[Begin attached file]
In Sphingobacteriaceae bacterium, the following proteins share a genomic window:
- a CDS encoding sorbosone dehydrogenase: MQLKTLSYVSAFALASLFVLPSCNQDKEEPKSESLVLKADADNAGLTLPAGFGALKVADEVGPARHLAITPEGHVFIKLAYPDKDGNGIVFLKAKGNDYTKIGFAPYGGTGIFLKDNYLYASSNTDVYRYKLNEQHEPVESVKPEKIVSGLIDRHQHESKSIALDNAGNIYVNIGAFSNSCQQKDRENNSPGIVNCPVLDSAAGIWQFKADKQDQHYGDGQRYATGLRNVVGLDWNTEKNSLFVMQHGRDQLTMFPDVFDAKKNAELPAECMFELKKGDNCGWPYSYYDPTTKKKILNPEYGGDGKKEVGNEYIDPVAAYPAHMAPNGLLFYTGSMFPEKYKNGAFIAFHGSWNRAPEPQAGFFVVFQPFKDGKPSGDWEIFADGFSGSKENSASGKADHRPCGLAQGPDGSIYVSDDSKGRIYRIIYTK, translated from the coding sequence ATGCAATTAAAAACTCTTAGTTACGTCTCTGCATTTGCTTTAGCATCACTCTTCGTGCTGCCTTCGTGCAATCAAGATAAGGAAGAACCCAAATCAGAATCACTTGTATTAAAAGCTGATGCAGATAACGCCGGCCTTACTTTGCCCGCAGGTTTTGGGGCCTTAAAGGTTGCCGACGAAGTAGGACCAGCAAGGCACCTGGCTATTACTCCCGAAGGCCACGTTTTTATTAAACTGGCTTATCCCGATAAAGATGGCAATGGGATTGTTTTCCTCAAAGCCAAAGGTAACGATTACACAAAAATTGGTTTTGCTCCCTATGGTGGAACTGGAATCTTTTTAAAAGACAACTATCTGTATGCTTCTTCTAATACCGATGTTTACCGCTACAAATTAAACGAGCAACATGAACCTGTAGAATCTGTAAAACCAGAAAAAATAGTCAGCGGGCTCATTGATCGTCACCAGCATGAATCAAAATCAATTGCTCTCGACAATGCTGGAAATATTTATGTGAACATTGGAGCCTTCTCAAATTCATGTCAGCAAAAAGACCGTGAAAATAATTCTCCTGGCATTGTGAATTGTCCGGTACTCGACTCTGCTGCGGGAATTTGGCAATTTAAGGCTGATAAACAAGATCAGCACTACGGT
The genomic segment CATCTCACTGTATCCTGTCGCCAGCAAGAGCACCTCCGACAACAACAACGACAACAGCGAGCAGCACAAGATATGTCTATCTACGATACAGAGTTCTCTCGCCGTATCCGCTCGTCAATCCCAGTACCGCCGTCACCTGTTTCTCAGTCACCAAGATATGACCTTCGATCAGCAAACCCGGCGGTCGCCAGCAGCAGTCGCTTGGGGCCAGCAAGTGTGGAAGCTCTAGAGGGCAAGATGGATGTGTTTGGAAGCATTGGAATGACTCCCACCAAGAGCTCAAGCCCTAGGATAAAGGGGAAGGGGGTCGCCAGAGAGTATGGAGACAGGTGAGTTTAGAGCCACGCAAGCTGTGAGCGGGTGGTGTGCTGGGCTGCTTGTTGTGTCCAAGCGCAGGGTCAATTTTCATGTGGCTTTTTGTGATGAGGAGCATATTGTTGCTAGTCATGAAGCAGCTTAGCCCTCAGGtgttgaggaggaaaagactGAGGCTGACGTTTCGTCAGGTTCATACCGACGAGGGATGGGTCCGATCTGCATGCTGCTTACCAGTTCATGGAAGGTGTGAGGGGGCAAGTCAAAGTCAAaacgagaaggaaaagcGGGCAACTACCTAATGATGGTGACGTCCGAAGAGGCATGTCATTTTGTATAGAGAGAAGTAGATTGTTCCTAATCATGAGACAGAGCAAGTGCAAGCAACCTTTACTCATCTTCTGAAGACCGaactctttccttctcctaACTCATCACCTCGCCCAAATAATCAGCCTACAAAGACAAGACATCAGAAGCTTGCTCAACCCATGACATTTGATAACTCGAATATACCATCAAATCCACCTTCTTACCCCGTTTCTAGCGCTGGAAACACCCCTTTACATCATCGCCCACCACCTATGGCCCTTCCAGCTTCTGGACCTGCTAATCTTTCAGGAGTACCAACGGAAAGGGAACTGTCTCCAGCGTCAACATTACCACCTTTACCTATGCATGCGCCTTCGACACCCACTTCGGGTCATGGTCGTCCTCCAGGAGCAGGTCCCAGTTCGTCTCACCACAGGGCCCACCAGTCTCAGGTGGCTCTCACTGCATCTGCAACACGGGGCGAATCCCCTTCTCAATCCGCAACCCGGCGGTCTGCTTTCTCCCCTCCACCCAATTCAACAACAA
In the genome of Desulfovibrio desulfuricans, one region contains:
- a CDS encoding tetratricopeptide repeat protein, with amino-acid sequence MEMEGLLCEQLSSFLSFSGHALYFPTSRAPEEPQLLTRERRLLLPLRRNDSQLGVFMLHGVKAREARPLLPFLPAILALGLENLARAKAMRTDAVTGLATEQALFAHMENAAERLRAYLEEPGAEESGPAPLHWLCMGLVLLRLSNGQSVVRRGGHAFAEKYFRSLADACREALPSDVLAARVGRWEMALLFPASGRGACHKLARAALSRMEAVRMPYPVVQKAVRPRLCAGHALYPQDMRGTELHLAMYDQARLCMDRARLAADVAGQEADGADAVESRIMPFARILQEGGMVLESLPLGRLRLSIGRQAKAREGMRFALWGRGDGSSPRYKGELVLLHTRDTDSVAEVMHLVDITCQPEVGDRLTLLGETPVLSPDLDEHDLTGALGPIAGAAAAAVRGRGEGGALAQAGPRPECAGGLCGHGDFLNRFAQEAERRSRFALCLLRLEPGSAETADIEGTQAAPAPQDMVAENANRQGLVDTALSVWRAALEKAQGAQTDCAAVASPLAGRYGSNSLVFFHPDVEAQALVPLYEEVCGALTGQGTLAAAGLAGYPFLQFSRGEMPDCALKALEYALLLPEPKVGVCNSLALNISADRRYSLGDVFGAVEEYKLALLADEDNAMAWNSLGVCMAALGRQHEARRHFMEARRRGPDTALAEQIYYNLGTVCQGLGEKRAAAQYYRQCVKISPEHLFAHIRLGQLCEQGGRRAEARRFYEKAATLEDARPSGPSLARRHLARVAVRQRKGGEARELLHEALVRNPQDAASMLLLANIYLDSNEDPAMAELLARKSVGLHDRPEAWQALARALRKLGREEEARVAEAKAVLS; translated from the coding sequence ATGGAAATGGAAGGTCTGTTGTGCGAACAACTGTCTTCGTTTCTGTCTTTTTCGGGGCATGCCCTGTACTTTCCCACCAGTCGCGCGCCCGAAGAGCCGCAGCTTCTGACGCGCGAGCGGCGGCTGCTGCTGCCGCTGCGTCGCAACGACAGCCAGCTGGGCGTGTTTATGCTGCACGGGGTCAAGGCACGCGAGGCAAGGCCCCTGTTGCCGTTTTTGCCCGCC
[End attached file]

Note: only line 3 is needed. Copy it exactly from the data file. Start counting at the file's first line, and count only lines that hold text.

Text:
The genomic segment CATCTCACTGTATCCTGTCGCCAGCAAGAGCACCTCCGACAACAACAACGACAACAGCGAGCAGCACAAGATATGTCTATCTACGATACAGAGTTCTCTCGCCGTATCCGCTCGTCAATCCCAGTACCGCCGTCACCTGTTTCTCAGTCACCAAGATATGACCTTCGATCAGCAAACCCGGCGGTCGCCAGCAGCAGTCGCTTGGGGCCAGCAAGTGTGGAAGCTCTAGAGGGCAAGATGGATGTGTTTGGAAGCATTGGAATGACTCCCACCAAGAGCTCAAGCCCTAGGATAAAGGGGAAGGGGGTCGCCAGAGAGTATGGAGACAGGTGAGTTTAGAGCCACGCAAGCTGTGAGCGGGTGGTGTGCTGGGCTGCTTGTTGTGTCCAAGCGCAGGGTCAATTTTCATGTGGCTTTTTGTGATGAGGAGCATATTGTTGCTAGTCATGAAGCAGCTTAGCCCTCAGGtgttgaggaggaaaagactGAGGCTGACGTTTCGTCAGGTTCATACCGACGAGGGATGGGTCCGATCTGCATGCTGCTTACCAGTTCATGGAAGGTGTGAGGGGGCAAGTCAAAGTCAAaacgagaaggaaaagcGGGCAACTACCTAATGATGGTGACGTCCGAAGAGGCATGTCATTTTGTATAGAGAGAAGTAGATTGTTCCTAATCATGAGACAGAGCAAGTGCAAGCAACCTTTACTCATCTTCTGAAGACCGaactctttccttctcctaACTCATCACCTCGCCCAAATAATCAGCCTACAAAGACAAGACATCAGAAGCTTGCTCAACCCATGACATTTGATAACTCGAATATACCATCAAATCCACCTTCTTACCCCGTTTCTAGCGCTGGAAACACCCCTTTACATCATCGCCCACCACCTATGGCCCTTCCAGCTTCTGGACCTGCTAATCTTTCAGGAGTACCAACGGAAAGGGAACTGTCTCCAGCGTCAACATTACCACCTTTACCTATGCATGCGCCTTCGACACCCACTTCGGGTCATGGTCGTCCTCCAGGAGCAGGTCCCAGTTCGTCTCACCACAGGGCCCACCAGTCTCAGGTGGCTCTCACTGCATCTGCAACACGGGGCGAATCCCCTTCTCAATCCGCAACCCGGCGGTCTGCTTTCTCCCCTCCACCCAATTCAACAACAA